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JavaScript jQuery Basics (2014) Creating a Simple Drawing Application Mouse Events

jQuery: canvas mini-project

Hello! I had a couple of questions regarding this project. One was, why did we choose background-color as the CSS attribute for defining the selected color? I thought it'd be color and when I looked at the CSS file for the project, I didn't notice anything labeled with background-color either.

//Problem: No user interaction
//Plan: User Interaction causes changes

//WHY NOT .css(color) ?
var color = $('.selected').css('background-color');

//When clicking on control list items
///.on ensures that this function will work for all li, original and newly added
$('.controls').on('click','li',function() {
  //Deselect siblings elements
  //Select clicked list item
  //cache current color
  //WHY NOT .css(color) ?
  color = $(this).css('background-color');

I also am confused about the point of one line of code ($("input[type=range]").change(changeColor); ). In this video it's said to be for when color sliders change, but I still don't understand in context to everything else...

//When add color is pressed
$('#revealColorSelect').click(function() {
  //Show or hide color selector

//update new color span
function changeColor() {
  //people will slide the sliders and give each id a new numerical value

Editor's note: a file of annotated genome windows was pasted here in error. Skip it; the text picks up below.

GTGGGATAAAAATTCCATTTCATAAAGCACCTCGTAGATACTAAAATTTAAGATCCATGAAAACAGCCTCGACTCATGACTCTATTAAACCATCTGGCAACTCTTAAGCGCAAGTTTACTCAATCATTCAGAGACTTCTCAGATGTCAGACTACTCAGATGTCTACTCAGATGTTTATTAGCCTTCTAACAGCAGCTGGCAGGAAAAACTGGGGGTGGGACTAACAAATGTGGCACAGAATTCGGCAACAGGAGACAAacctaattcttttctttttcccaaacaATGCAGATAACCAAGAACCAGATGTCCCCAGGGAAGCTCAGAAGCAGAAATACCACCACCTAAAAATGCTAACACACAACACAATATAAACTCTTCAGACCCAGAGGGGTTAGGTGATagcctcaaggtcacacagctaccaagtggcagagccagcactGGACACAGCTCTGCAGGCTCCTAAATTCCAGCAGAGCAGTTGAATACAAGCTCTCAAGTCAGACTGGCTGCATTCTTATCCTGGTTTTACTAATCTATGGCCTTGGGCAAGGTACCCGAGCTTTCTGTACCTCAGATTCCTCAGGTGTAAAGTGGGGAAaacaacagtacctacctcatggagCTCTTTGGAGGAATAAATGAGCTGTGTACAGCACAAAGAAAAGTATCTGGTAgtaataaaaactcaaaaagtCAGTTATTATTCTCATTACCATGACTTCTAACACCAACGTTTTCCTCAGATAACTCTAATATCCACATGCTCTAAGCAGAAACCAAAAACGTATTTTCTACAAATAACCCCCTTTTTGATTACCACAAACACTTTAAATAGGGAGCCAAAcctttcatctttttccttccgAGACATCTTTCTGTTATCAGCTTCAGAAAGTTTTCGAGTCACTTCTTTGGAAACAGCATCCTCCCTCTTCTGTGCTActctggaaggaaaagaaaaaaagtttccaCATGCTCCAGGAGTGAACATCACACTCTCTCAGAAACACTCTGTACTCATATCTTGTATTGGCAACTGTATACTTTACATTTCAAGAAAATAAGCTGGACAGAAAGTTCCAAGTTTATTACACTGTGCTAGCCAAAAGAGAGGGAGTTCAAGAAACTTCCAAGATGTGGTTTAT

var r = $('#red').val();
  var g = $('#green').val();
  var b = $('#blue').val();
  //set attribute of new color to rgb mixture such that we have rbg(val, val, val) which translates into hexadecimal code

//When color sliders change

// when 'add color' is pressed
$('#addNewColor').click(function() {
  var $newColor = $('<li></li>');
  $newColor.css('background-color', $('#newColor').css('background-color'));
  //append new color to controls ul
  $('.controls ul').append($newColor);
  //select new color and will use the code all the way up in line 8?

//mouse events on canvas
  //draw lines
//here we select the actual HTML canvas elt b/c there's a special method we can call on it

//.getContext() returns obj that provides methods and prop for drawing on canvas

//we can select a plain old JavaScript representation of a DOM element with $('elt')[0] or document.getElementsbyTagName('canvas')[0]
var context = $('canvas')[0].getContext('2d');

//drawing square for practice
//stroke actually draws path defined by moveTo and lineTo code

And finally, I don't truly understand the difference between lastEvent and e in the following code. Why do we write lastEvent = e twice and use them to get different offset values if they're apparently set equal to each other?

//global variable
var lastEvent; 
var mouseDown = false;

var $canvas = $('canvas');
  lastEvent = e;
  mouseDown = true;
  if (mouseDown){
    context.strokeStyle = color;
    lastEvent = e;
  mouseDown = false;

Sorry for the really long post; just need to clarify these three things! Thank you :)

3 Answers

Hi mm4,

1)The colored circles that are below the canvas have that color set as a background-color which is why you have to retrieve the color selected from the background-color property. You start off with red, blue, and yellow already there. You can look in the css file for .red, .blue, .yellow selectors and you will see that those colors have been assigned in the background property.